A Gospel-Centered Church Cannot Be Consumer Driven


I’m that guy that opens up the hood of his car when something goes wrong and stares at everything waiting for a big on/off switch to suddenly appear. I have no idea what I’m doing. If someone came by and said I needed to to replace this filter or pump or spray this stuff or get a new whatever rod, I’d do it. I don’t understand how stuff fits together and the relationship between the parts. I am proficient at turning the key and driving (at a high-level, mind you).

I do respect the heck out of a guy who knows how stuff (technically speaking) fits together. I trust them.

When I look at some of the trends in Evangelicalism, and in particular the Gospel-Centered movement, I wonder if pastors are more like the mechanic or the mechanically challenged guy. What I mean is, are pastors just looking for the “on-off” switch or do they actually know how things fit together? Do we understand the implications of doing or saying certain things? Do we understand church history and historical theology?

Let me give you an observation of where we seem to be and then a theological proposition as to why this makes no sense.

An Observation

First, the observation. “The Seeker Sensitive Movement” attempted to appeal to unbelievers by intentionally shaping ministry with them in mind. They asked the question, “What is the unbeliever looking for?” In attempting to answer the question via the church they created a ministry suited for unbelieving Harry and Sally. This was cool and trendy 10-20 years ago in the US and in some sections still is. Over time it lost its freshness and impact. It also didn’t seem to work very well. Some guys became disgruntled with the methods and looked around at what else was cool. Right about this time there was thankfully a recovery of the gospel as the center. Soon the phrase “gospel-centered” is as ubiquitous as beards and plaid shirts at conferences. In many stations today the gospel is cool (I still don’t get how this works, but we’ll go with it). In particular, churches that articulate a gospel-centered view of ministry are considered “in.”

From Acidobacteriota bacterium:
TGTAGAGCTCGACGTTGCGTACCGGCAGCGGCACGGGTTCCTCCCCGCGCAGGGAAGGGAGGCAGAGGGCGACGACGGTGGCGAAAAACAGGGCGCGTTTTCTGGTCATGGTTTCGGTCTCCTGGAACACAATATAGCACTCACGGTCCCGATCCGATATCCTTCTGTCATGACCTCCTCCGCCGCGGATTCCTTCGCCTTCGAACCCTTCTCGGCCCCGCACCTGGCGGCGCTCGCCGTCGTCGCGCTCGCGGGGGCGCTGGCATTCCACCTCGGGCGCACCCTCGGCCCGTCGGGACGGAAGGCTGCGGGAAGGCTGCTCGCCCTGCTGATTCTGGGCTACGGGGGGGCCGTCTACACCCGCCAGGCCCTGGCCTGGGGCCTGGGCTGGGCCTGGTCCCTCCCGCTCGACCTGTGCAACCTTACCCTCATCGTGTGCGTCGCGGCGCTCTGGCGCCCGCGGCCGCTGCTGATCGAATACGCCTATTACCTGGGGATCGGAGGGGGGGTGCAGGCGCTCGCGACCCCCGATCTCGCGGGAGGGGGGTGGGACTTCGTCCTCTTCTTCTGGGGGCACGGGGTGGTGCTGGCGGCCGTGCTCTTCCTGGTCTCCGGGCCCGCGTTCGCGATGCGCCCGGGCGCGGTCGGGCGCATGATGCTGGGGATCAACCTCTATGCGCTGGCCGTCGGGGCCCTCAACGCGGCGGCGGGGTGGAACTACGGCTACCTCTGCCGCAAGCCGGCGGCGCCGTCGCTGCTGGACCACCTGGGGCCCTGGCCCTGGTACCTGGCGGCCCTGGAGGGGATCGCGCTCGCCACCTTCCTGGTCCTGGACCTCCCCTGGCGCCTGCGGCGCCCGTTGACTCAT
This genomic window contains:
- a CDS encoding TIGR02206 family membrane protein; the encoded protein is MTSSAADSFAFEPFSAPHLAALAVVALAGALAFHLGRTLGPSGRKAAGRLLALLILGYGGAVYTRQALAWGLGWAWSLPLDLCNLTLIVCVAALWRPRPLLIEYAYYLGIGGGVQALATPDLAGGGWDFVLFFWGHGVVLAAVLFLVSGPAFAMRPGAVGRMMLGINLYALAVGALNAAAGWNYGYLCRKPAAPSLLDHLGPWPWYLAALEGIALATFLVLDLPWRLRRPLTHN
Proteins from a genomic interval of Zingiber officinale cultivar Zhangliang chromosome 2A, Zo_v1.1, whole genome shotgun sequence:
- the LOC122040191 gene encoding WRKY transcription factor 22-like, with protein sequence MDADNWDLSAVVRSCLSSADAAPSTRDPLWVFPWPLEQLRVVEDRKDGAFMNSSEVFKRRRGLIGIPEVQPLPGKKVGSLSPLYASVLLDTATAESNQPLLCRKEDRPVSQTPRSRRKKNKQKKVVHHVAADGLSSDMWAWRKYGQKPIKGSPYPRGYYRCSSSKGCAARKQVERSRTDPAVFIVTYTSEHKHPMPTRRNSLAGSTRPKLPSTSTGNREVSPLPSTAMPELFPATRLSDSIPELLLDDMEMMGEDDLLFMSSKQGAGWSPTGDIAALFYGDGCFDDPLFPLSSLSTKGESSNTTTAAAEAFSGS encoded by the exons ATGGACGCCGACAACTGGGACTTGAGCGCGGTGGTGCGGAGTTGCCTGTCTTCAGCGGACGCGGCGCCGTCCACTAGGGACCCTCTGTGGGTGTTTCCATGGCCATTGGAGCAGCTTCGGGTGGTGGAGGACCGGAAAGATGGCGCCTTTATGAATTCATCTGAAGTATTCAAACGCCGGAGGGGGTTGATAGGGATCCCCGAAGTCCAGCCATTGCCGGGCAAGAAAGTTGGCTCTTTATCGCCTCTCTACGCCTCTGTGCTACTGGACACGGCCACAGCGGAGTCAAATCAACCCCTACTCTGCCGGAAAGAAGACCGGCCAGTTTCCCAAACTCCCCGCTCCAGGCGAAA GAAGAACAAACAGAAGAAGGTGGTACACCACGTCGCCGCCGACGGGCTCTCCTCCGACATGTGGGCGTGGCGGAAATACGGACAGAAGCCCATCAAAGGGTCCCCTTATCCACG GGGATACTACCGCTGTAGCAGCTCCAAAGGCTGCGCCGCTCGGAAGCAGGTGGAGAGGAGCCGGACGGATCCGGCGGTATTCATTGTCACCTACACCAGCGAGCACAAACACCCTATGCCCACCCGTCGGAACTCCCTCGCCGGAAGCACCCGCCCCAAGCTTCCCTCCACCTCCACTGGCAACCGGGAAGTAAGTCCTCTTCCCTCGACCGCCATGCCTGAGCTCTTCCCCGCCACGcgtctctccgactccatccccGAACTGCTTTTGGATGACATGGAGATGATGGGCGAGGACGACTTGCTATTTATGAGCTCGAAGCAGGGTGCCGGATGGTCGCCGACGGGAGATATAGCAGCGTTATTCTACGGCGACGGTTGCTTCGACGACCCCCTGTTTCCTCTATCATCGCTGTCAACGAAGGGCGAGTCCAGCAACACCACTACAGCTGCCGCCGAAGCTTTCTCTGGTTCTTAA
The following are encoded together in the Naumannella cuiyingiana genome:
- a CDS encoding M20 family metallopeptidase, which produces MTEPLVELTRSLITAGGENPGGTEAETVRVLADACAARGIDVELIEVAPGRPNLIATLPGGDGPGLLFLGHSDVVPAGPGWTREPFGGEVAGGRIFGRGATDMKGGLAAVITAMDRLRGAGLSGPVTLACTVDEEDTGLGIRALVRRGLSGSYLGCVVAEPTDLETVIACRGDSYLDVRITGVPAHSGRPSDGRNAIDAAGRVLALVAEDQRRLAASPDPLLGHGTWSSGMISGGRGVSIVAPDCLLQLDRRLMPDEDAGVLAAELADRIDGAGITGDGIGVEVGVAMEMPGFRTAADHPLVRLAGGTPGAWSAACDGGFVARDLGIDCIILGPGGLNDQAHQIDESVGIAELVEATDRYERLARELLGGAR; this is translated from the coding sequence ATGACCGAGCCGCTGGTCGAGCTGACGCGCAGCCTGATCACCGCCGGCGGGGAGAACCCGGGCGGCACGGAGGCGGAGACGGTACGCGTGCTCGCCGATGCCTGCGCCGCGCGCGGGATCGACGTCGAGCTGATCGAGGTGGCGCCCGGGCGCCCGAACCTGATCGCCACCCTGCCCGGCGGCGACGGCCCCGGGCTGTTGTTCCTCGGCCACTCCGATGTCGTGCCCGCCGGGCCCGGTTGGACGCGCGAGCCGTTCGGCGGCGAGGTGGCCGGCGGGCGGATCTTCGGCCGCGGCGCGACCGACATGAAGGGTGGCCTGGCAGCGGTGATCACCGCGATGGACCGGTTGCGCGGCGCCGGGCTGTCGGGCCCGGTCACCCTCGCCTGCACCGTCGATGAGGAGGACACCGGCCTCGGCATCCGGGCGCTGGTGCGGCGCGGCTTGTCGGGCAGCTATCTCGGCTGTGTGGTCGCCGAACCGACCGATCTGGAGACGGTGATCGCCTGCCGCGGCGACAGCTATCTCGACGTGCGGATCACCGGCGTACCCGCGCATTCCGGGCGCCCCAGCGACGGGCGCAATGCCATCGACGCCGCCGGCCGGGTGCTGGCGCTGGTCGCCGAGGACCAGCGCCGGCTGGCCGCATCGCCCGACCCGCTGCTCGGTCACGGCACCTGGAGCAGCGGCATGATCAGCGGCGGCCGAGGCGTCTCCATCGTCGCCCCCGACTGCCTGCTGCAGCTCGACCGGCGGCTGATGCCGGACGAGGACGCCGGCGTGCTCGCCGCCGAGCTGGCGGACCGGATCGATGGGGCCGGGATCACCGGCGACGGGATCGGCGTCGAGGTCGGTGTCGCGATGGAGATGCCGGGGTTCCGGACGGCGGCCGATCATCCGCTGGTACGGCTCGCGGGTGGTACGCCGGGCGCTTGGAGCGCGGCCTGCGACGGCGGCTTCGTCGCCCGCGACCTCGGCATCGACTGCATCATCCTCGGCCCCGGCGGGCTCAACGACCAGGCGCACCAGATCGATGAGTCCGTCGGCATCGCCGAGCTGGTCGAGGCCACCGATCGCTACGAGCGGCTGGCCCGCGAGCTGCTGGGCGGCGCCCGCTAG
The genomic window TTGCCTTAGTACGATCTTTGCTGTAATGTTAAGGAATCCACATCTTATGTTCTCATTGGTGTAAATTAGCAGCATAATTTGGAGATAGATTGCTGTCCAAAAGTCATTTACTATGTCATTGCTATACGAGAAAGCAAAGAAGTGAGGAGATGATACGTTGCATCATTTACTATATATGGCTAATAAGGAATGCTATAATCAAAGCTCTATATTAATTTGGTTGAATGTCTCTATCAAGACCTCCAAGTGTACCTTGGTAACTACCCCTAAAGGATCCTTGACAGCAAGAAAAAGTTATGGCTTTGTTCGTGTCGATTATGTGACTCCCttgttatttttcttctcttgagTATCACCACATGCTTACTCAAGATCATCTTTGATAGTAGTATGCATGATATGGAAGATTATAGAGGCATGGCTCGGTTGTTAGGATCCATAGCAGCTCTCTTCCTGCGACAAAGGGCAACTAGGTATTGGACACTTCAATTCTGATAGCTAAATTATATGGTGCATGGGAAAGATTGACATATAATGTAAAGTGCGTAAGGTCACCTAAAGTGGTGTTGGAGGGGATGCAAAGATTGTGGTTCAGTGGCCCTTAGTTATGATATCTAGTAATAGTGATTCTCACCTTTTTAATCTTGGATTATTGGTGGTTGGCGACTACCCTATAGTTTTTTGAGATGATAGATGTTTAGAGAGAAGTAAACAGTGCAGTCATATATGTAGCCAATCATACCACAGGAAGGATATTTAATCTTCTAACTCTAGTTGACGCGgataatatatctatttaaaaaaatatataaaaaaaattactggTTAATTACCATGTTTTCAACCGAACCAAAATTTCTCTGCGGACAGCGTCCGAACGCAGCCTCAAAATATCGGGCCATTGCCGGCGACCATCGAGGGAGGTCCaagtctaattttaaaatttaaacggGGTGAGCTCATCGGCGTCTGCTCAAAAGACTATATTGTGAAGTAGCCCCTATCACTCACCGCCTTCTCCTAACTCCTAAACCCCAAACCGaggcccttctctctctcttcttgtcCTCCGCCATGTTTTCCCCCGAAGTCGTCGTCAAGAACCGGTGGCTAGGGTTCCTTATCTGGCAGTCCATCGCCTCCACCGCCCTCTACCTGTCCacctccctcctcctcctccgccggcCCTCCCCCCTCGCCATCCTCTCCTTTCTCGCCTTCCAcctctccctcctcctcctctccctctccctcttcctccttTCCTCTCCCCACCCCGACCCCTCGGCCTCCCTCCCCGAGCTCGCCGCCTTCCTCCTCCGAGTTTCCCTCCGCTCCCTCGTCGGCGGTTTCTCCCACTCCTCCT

I have seen people marry some of the seeker sensitivity with gospel-centeredness. In other words, they seem to talk, write, and think as if the two go together. I don’t think this is helpful. I don’t think they fit together. Here’s why: you can’t marry a surpassing confidence in the beauty and sufficiency of the gospel with pragmatism. They cancel each other out.

A Theological Proposition

Now, the theological proposition. The Bible is clear that the gospel itself is powerful and that it saves us from ourselves (Rom. 1:16-17).  In other words, our main problem is selfishness and we don’t get saved from that by appealing to self. We get saved from that by the proclamation of the gospel.

A gospel-centered church should not be catered to a consumer-driven culture because the gospel saves us from selfishness. The heart of consumerism is the god of self. We aim to feed and satisfy the desires and demands of self. However, at the heart of the gospel is a call away from self (because self is the problem) toward Christ (he is the solution).

The threshold to the entry of the church is divinely engraved with this inscription: “If anyone wishes to come after me let him deny himself, take up his cross daily, and follow me.” (Lk. 9:23) Quite literally this is, if anyone wants to line up behind me let them repudiate the worth, pursuit and identity he has built for himself. Let him be willing to take on the shame, rejection, and mocking that attends the foolishness of following me and my doctrine, and then let him line up behind me, even to death. This cannot be reconciled with selfishness. The basic tenets of the gospel are a judgment upon self and the provision of salvation from self.

A gospel-centered church cannot be catered to a consumer-driven society. Now, it may be the answer to one who has been tossed to the bottom of the ocean of selfishness but the gospel does not waltz with self aboard the cruise ship of our personal celebration. The gospel repudiates us it doesn’t congratulate us.

When I hear gospel-centered being dropped more and more I wonder if guys who are saying it really understand the categories. I don’t expect the church members to be the mechanics. However, the pastors, authors, conference speakers and leaders have got to have this down. This does not mean that we don’t aim to reach those entrenched in consumer-driven thinking, but it does mean that don’t forget the gospel when we try to reach them.

I know it is increasingly unfashionable to say anything negative about anybody or anything anymore, but at some point, you have got to let the implications of the gospel stand or else you do actually lose the gospel. A gospel-centered church should hopefully be intriguing and even strange but it should not be attractive to a consumer-driven culture. These two cannot walk together because they do not agree (Amos 3:3).


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